The 83, specifically, what the rule says, is you cannot advance your position while below, okay. There was not enough conclusive evidence that although we won't deny that they were below the yellow line, but there isn't a rule that says you can't be below the yellow line. It's about the positioning of the car as it's making its advance.

It's very clear that the 11 came completely above the yellow line before he advanced anybody. And in regards to the 83 and the other car, it was pretty much a dead heat; so always will give the tie to the runner. But at the same time, it was close enough that we felt like warning the team just to put them on alert that they don't need to put themselves in that kind of a box was justified, as well.

The yellow line rule itself has been very effective in controlling some of the huge wrecks we used to have. It's a very simple process, because if you look at the backstretch for Talladega that may be 15 lanes wide if you allow the competitors to use the skid pads and everything, the entrance to turn three is not; it's back down to three lanes. What happens is it becomes a big game of chicken from going from 15 lanes wide down to three, and nobody wants to give; and that ultimately created some very large and unwarranted wrecks.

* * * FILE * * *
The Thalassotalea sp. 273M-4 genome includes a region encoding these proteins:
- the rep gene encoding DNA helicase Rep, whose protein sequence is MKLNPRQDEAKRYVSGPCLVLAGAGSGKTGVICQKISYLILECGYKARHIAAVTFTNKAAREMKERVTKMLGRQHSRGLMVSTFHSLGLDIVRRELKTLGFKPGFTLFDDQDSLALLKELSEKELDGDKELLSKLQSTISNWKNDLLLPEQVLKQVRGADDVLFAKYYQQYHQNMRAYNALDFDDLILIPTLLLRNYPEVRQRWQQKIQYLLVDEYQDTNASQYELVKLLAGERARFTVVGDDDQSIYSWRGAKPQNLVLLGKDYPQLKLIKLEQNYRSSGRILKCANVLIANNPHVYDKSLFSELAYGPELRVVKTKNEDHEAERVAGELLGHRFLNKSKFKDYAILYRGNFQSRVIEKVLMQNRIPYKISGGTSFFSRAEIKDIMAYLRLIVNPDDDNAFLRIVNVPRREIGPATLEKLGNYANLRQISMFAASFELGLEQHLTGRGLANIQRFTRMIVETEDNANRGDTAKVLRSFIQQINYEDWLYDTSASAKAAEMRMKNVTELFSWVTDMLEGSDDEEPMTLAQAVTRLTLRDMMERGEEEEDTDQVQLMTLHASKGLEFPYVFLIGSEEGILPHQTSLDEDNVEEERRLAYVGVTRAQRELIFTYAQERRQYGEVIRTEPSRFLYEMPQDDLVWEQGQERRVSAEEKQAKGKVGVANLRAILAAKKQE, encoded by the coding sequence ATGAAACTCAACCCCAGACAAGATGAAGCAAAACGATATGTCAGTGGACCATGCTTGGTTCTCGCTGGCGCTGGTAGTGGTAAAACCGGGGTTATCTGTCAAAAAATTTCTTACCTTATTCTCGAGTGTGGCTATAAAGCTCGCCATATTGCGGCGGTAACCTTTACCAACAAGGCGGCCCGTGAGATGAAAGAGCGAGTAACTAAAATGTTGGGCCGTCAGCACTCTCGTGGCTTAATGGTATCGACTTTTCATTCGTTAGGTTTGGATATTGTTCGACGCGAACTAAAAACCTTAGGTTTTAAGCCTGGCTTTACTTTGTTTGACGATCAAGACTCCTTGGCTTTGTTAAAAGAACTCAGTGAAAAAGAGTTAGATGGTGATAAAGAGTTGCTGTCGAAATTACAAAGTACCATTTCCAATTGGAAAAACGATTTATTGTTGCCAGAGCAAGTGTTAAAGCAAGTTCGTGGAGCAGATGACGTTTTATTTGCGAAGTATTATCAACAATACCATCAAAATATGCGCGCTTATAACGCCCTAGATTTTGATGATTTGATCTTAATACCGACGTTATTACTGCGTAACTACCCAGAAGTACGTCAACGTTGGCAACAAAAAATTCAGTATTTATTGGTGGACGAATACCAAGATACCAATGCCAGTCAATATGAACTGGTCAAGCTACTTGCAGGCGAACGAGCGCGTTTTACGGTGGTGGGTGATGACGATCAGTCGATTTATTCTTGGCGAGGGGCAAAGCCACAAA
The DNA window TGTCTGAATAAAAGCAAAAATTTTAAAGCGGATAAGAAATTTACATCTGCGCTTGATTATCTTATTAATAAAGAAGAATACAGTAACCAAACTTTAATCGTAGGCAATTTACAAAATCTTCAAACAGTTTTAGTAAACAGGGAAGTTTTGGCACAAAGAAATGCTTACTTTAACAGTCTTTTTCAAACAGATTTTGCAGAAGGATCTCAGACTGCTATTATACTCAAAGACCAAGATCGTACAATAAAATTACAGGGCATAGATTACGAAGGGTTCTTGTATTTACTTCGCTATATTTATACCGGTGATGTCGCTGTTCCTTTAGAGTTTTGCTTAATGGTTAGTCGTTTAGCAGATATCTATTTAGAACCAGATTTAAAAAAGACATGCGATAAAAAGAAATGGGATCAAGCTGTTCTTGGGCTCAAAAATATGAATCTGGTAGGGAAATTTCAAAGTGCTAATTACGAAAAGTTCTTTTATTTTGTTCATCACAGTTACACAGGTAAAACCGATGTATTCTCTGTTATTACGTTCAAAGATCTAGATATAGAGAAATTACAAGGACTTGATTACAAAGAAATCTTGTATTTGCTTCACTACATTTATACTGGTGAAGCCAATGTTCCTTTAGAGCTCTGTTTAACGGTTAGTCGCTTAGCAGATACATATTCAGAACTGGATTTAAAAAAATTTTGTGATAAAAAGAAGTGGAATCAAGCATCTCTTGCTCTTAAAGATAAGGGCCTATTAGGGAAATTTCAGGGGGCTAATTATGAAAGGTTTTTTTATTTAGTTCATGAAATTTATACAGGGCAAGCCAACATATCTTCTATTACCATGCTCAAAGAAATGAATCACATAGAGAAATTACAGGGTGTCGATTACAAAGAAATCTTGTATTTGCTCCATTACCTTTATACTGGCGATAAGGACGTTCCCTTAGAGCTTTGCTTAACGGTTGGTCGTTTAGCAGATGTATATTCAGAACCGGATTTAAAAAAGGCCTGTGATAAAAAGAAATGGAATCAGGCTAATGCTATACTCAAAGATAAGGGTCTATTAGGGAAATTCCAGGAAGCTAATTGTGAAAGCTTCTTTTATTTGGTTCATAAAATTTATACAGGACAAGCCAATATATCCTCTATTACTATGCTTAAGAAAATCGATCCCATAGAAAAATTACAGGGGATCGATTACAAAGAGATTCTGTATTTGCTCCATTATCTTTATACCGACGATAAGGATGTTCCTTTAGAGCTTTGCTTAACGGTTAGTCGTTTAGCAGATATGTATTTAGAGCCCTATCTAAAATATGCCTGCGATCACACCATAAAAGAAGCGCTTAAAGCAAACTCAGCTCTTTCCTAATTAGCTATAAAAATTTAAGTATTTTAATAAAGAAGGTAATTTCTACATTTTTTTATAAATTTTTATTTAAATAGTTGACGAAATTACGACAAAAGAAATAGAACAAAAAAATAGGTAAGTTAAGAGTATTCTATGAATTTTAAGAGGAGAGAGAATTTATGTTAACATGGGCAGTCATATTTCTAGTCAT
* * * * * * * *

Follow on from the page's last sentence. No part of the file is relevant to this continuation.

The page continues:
The yellow line rule has at least made the width of the racetrack consistent all the way around, so the competitors know how much real estate there is there to use.

The relationship of the yellow line rule and what happened Sunday I think although it's been pointed at, I firmly believe in my own mind that if you move both cars up two lanes on the racetrack, the same wreck would have happened and the results would have been very similar.

Q: Can we clarify exactly what flew into the stands; what was it? There was some speculation from fans that were there that it was a sign, and that when the car hit the fence, the sign went flying out. Do you know exactly what piece of the car it was?

ROBIN PEMBERTON: No, I don't believe it was a piece of the car, but it has not been confirmed; or we won't speculate on what it was.

Continued in part 2

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About this article
Series NASCAR Sprint Cup
Drivers Dale Earnhardt , Bobby Allison , Jim Hunter